Mark Hulsether, PhD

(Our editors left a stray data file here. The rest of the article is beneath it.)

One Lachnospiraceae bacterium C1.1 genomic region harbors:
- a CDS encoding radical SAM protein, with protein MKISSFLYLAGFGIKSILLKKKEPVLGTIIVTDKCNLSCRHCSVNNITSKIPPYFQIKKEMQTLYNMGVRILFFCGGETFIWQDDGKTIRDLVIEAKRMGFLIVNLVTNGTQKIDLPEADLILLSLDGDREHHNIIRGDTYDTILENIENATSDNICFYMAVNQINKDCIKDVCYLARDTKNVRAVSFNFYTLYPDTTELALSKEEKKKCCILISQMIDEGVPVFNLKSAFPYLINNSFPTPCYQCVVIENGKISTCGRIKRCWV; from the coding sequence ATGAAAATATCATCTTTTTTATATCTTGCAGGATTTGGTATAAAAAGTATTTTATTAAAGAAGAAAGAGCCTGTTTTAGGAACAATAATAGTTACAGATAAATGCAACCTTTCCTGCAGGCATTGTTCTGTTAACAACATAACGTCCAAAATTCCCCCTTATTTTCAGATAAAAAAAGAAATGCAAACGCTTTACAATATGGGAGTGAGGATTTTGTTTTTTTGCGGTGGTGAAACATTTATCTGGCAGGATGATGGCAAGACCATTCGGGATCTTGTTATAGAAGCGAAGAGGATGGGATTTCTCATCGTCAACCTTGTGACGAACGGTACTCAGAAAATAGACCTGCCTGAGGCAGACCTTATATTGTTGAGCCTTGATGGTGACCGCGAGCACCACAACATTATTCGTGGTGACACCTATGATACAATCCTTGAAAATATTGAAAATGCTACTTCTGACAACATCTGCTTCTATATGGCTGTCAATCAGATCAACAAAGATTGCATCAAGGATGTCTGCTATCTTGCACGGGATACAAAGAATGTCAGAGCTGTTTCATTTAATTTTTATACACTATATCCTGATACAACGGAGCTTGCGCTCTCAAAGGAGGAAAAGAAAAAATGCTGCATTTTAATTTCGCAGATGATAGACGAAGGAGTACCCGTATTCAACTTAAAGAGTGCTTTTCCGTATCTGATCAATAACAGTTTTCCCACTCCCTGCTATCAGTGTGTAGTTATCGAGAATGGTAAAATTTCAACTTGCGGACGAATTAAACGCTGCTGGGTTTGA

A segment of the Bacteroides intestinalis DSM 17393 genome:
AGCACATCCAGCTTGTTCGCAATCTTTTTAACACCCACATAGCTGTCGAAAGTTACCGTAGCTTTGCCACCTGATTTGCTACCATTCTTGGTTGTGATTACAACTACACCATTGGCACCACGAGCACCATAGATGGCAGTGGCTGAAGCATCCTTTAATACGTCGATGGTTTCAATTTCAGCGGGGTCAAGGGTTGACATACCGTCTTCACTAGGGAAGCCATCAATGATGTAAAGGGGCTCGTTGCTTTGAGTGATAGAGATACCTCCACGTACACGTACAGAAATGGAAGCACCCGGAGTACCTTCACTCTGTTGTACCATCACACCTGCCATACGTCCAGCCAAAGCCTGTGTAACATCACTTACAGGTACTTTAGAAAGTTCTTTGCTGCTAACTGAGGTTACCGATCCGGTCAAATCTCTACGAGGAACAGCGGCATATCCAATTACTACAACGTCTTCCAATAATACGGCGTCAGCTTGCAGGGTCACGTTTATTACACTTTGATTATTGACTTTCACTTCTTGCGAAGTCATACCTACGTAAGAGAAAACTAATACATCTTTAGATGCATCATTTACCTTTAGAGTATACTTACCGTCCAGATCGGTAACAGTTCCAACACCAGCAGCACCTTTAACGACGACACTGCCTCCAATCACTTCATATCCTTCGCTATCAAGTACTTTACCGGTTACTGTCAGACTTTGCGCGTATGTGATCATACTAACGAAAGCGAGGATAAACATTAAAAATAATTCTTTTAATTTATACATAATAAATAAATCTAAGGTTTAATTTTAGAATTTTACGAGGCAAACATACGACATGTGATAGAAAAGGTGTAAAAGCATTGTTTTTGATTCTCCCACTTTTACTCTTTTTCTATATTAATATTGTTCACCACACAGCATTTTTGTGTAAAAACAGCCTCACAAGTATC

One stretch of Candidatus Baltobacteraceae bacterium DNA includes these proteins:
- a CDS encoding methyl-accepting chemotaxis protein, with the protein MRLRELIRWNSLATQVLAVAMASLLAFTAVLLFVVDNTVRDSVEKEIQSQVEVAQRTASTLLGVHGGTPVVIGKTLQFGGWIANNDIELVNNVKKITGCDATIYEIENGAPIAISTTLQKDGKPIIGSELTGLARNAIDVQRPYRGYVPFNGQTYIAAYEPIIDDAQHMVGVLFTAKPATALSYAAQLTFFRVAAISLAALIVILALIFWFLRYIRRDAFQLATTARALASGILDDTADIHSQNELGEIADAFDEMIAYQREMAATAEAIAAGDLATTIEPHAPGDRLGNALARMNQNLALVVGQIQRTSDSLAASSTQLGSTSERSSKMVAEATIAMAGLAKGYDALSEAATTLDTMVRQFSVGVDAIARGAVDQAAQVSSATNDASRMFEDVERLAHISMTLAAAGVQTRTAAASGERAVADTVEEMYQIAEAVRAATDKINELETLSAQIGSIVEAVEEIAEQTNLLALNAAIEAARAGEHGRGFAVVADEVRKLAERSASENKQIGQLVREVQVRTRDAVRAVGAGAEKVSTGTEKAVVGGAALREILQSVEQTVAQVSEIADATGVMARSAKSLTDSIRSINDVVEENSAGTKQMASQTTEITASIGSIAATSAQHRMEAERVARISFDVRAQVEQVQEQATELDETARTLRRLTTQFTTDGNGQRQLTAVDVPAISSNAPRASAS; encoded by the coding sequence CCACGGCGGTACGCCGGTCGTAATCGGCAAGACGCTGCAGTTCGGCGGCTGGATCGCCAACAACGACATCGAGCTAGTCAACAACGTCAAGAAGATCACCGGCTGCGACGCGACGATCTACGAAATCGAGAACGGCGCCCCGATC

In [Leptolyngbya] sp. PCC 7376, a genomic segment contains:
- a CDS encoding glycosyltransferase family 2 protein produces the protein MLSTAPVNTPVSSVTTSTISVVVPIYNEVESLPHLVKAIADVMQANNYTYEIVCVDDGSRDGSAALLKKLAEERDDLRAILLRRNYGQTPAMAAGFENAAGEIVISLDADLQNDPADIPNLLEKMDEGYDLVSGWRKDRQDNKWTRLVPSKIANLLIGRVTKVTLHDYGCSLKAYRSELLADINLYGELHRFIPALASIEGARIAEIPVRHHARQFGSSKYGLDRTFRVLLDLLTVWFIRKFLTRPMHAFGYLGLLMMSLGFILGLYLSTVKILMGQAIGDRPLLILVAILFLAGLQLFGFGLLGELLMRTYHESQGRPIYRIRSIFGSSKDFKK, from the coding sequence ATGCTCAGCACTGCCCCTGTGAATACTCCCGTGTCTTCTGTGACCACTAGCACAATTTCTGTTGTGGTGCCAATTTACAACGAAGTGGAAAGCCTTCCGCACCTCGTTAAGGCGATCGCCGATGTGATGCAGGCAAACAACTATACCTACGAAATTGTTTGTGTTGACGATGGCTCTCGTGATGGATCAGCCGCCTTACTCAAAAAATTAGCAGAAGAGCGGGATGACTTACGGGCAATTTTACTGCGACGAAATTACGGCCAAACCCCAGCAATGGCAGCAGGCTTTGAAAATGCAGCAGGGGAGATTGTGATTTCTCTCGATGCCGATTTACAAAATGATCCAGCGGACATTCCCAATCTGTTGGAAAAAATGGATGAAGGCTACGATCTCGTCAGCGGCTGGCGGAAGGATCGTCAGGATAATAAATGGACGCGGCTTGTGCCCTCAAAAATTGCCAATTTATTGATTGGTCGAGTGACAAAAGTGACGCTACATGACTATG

Several of Mark Hulsether's past publications have dealt with the cultural politics of end-times themes in twentieth century US religion. Most notable, perhaps, are sections about this subject in Religion, Culture, and Politics in the Twentieth Century United States (New York: Columbia University Press, 2007), one of which was reprinted in Cultural Studies: an Anthology, ed Michael Ryan (Malden, MA: Wiley-Blackwell, 2008). Dr. Hulsether's first book dealt extensively with how left-wing Protestant social thinkers used categories related to “eschatology” (in “utopian” and critical/dystopian veins) if not always “apocalypse” straight on. His most recent publication, “Four Levels of Religious Meaning in Bob Dylan’s Music and Why It Matters to Hear Them All,” in New Approaches to Bob Dylan, ed. Anne-Marie Mai (Odense: University of Southern Denmark, 2019) discusses how Dylan’s influential critical or prophetic voice intersects with his Jewish and Christian prophetic influences that have often crossed over into the “apocalyptic.” This sort of reflection, relevant also to other musicians like Bob Marley and Lupe Fiasco, are part of a book he is now working on called Listening for More: Spirituality and Cultural Critique in American Popular Music.